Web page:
Volume 15 Supplement 1
© Behringer; licensee BioMed Central Ltd. 2015
Published: 24 June 2015
The time of initiation of targeted temperature management in cardiac arrest patients is a matter of debate. This article will summarize the evidence for initiation of targeted temperature management already during cardiac arrest, before restoration of spontaneous circulation.
Routine care should be based on evidence of high quality. The Grading of Recommendations Assessment, Development and Evaluation (short GRADE) Working Group considers only methodologically valid human randomized clinical trials as evidence of high quality. Only two randomized clinical trials evaluated the benefit of intra-arrest cooling as compared with cooling after restoration of spontaneous circulation [1, 2].
The study by Castren and colleagues investigated intra-arrest transnasal evaporative cooling within 20 minutes of the start of cardiopulmonary resuscitation (n = 96). Patients with in-hospital cooling after restoration of spontaneous circulation served as the control group (n = 104). Intra-arrest cooling was feasible and safe, but showed in comparison with in-hospital cooling no statistically significant benefit in the rate of restoration of spontaneous circulation (38% vs. 43%), survival (15% vs. 13%), or good neurological outcome (11% vs. 9%).
The study by Debaty and colleagues investigated intra-arrest cooling with infusion of up to 2 l ice-cold 0.9% saline at 100 ml/minute plus cool pads (n = 123), as compared with in-hospital cooling with cold saline infusion plus cooling mattress, and cold air circulation (n = 122). Overall, intra-arrest cooling showed no statistically significant benefit in survival as compared with in-hospital cooling (5.7% vs. 4.1%). One limitation of this study is that not all patients reached the target temperature of 32 to 34°C for 24 hours.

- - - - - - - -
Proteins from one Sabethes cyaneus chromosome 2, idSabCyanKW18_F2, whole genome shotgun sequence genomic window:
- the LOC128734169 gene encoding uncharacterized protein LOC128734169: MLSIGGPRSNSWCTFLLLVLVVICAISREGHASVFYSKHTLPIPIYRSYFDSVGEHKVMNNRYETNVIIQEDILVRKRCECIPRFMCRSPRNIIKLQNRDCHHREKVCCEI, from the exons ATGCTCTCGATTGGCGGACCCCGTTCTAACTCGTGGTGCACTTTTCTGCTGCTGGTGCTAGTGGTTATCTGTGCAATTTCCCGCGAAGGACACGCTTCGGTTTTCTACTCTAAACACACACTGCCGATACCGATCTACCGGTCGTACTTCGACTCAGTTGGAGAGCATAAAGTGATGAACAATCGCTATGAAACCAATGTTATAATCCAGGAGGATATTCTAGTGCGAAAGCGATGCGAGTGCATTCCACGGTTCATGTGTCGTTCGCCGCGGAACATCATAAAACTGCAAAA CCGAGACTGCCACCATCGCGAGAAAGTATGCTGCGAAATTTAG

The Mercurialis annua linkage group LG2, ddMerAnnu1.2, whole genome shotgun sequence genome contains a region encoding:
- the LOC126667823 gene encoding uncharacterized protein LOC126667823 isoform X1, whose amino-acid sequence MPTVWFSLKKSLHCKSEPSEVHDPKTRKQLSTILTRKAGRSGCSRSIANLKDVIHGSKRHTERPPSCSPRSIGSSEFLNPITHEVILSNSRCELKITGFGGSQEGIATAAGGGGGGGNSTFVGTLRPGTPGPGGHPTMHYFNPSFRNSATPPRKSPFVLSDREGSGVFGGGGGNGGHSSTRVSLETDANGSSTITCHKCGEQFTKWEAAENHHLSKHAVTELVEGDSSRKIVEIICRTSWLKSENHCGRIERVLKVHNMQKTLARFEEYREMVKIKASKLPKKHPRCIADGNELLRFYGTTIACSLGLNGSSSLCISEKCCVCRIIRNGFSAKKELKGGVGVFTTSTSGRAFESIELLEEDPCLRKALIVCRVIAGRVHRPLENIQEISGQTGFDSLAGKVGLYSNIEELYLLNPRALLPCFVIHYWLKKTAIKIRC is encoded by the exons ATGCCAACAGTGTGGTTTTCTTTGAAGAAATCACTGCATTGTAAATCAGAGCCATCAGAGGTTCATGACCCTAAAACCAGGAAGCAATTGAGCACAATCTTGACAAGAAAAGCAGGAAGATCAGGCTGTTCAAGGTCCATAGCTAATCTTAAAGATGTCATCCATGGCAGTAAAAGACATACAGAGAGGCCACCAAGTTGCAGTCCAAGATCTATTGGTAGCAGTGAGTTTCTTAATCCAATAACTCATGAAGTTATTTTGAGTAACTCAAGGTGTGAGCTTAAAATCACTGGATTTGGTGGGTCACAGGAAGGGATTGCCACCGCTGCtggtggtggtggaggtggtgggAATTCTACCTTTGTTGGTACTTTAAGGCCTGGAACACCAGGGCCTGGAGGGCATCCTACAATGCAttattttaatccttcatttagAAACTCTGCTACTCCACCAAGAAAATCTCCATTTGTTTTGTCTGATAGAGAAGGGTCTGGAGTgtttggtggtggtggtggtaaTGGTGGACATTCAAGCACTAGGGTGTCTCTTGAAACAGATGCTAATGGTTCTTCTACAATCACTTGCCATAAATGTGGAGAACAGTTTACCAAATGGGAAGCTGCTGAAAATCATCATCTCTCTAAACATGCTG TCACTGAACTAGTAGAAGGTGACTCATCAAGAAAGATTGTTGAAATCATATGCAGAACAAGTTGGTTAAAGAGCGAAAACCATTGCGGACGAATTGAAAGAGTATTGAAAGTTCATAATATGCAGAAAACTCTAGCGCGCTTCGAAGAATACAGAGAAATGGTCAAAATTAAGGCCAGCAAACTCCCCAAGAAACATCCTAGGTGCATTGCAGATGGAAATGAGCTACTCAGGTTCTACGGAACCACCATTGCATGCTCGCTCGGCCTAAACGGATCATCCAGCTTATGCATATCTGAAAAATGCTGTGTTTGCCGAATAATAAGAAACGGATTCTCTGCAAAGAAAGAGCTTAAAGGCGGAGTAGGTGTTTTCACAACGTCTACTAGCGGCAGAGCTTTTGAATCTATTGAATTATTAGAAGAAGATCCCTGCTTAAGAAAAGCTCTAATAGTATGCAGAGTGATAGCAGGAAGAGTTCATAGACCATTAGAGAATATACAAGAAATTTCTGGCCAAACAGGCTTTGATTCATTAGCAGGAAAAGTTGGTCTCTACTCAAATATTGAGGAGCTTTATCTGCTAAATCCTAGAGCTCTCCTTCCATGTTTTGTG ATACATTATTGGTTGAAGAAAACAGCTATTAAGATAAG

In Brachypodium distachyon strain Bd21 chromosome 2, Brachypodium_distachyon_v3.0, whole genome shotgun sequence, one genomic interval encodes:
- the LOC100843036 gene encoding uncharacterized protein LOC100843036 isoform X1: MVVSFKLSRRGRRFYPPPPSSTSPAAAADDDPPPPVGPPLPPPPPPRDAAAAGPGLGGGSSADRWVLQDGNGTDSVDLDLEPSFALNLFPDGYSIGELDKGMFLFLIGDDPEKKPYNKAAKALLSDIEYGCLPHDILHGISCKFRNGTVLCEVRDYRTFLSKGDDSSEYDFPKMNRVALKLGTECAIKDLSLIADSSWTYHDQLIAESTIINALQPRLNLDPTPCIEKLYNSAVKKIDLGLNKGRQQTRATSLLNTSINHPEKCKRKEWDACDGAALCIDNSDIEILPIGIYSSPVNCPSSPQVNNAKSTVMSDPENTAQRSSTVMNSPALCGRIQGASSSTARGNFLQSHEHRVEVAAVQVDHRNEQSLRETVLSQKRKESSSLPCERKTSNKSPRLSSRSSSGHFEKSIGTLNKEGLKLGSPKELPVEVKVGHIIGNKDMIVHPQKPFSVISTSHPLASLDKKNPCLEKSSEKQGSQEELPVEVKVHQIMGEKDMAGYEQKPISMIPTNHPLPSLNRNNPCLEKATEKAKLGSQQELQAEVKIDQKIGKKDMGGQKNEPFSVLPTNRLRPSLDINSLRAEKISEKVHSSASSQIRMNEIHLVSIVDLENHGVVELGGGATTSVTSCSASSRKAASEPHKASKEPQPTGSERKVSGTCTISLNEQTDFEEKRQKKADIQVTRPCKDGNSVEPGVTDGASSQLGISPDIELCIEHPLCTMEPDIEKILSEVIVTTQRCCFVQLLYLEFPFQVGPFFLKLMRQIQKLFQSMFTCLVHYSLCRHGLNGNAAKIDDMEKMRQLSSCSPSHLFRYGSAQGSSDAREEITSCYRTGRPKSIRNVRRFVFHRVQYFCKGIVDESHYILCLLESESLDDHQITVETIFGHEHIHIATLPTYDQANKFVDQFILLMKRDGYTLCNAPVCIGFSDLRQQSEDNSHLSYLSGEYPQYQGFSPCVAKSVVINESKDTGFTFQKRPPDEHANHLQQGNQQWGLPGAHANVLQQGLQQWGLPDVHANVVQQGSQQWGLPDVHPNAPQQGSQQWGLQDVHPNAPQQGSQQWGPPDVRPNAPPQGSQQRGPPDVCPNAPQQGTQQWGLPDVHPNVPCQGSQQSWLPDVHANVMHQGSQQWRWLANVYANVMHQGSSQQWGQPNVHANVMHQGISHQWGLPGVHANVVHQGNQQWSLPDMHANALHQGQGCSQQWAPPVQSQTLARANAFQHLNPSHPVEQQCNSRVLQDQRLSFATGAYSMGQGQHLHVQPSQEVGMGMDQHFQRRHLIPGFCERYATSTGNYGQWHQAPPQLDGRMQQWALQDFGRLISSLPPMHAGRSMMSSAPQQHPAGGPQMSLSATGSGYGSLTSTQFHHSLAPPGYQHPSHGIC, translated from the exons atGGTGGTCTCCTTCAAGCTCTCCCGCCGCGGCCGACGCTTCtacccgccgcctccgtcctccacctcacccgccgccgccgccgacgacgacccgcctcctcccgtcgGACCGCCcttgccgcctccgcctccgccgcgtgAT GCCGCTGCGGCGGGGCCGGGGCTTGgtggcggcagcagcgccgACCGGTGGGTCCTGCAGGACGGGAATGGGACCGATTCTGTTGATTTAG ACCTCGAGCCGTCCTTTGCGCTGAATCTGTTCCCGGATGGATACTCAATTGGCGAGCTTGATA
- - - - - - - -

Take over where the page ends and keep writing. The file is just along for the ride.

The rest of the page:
A pooled analysis of the two studies revealed similar results as compared with the individual studies: intra-arrest cooling versus in-hospital cooling risk ratios (95% confidence interval) were 1.6 (0.8 to 3.2) for restoration of spontaneous circulation, 1.2 (0.7 to 2.2) for survival, and 1.1 (0.6 to 1.6) for good neurological outcome.
Although pathophysiology and animal data suggest a benefit of intra-arrest hypothermia over post-arrest hypothermia, routine care should be based on evidence of high quality. Randomized clinical studies do not show benefit of intra-arrest hypothermia on neurological outcome or survival, and thus intra-arrest hypothermia should be restricted to clinical trials and not used in daily practice.
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